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© Stanny Dederen

Fashion at the exhibition

Japanese fashion also has a global impact. The exhibition showed how Japanese avant-garde fashion from the 1980s is still alive and well. Visitors were also exposed to Tokyo's colourful Cute Fashion.

Japanese avant-garde

Thanks to a number of unique loans from the Fashion Museum, visitors could get acquainted with Japanese avant-garde fashion that revolutionised Parisian catwalks in the 1980s. Garments from Yohji Yamamoto and Issey Miyake and Rei Kawakubo, founder of the brand Comme des Garçons are often asymmetrical with unfinished details.

Traditional Japanese form elements can also be found in Haider Ackermann's work. The designer studied fashion design at the Antwerp fashion academy. He incorporated Japanese elements such as folding techniques reminiscent of a traditional kimono, or pleats that appear to reference the Japanese origami folding technique. Just like the Japanese avant-garde artists, Antwerp designer Ann Demeulemeester draws inspiration from the imperfect, and is reflected in the asymmetry of her designs. Ann Demeulemeester also shares the use of sober colours with Japanese designers, as well as the choice of large fits, which often skirt the border between men's and women's clothing.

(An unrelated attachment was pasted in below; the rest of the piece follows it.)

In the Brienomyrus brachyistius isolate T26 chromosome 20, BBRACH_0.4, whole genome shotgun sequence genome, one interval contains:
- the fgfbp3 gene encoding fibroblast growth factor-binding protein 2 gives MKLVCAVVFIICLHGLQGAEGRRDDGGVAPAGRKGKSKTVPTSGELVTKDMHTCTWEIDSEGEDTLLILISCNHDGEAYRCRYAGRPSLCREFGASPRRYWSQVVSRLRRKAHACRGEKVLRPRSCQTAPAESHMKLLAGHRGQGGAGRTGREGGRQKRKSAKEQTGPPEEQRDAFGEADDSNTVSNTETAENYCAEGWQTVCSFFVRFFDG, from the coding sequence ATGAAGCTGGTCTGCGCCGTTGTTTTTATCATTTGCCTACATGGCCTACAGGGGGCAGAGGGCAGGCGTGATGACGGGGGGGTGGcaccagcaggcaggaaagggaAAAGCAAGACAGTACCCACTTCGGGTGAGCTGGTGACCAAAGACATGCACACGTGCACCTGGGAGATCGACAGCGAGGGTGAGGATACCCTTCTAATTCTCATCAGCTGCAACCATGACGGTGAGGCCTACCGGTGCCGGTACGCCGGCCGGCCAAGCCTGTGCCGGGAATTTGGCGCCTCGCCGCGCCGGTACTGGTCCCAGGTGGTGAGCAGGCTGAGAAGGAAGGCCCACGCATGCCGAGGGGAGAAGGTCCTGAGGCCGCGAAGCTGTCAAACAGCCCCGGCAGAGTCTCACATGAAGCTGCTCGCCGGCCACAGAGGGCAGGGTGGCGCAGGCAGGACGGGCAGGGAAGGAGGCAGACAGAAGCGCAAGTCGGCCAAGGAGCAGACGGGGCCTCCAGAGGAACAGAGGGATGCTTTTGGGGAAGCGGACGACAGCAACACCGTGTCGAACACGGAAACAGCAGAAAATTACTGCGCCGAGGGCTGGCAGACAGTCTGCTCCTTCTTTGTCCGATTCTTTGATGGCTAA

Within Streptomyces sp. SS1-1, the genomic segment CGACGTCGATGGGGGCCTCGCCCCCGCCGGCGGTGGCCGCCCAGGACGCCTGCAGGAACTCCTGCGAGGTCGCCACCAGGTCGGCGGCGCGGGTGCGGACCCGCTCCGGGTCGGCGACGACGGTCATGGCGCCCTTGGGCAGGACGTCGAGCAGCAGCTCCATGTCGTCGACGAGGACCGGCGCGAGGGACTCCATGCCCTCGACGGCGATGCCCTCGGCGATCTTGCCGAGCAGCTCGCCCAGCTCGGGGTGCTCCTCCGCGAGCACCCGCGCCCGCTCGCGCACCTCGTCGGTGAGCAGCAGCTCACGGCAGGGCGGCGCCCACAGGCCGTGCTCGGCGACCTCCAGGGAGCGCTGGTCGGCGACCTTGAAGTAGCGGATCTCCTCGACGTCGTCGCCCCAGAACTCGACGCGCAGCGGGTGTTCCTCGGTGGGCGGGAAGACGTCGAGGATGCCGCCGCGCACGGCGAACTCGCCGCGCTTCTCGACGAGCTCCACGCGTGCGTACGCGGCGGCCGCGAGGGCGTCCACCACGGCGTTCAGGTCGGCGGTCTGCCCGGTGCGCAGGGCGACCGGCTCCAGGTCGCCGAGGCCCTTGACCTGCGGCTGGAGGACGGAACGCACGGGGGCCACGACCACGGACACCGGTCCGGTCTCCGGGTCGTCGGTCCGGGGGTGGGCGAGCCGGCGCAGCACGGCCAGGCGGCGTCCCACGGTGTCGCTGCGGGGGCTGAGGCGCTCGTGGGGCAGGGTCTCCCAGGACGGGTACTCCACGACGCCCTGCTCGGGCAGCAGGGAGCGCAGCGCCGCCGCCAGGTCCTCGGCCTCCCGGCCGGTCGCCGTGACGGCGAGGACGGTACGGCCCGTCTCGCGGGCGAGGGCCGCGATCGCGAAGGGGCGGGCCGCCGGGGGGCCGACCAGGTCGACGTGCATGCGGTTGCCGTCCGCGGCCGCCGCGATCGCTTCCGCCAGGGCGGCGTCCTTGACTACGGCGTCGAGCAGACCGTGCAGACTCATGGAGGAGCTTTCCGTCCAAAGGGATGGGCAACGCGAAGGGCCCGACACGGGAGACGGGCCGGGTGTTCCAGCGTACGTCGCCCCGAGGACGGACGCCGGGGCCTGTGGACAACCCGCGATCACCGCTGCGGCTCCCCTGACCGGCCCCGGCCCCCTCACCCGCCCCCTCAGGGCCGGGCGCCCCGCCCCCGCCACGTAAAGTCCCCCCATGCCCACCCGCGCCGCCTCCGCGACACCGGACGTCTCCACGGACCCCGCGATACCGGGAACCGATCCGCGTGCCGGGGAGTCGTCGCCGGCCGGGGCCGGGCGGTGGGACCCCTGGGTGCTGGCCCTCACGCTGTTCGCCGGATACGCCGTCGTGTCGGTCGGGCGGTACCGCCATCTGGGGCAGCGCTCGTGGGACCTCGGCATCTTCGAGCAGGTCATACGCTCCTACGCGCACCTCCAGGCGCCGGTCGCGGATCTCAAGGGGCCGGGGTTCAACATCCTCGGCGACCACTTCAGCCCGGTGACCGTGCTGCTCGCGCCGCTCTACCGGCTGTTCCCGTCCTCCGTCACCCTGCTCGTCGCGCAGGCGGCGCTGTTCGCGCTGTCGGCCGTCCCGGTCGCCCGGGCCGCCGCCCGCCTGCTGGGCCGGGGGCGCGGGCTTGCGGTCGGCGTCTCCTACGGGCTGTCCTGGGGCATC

Something entirely different than the Japanese avant-garde is the colourful cute fashion that emerged in the Harayuku district of Tokyo in the 1980s as part of the Kawaii subculture, literally meaning cute or sweet. An outfit from a well-known Harajuka street fashionista, Kurebayashi Haruka, showed well how this fashion carefully assembles different colourful elements with insight and taste. You could also get hands-on in one of the workshops. 

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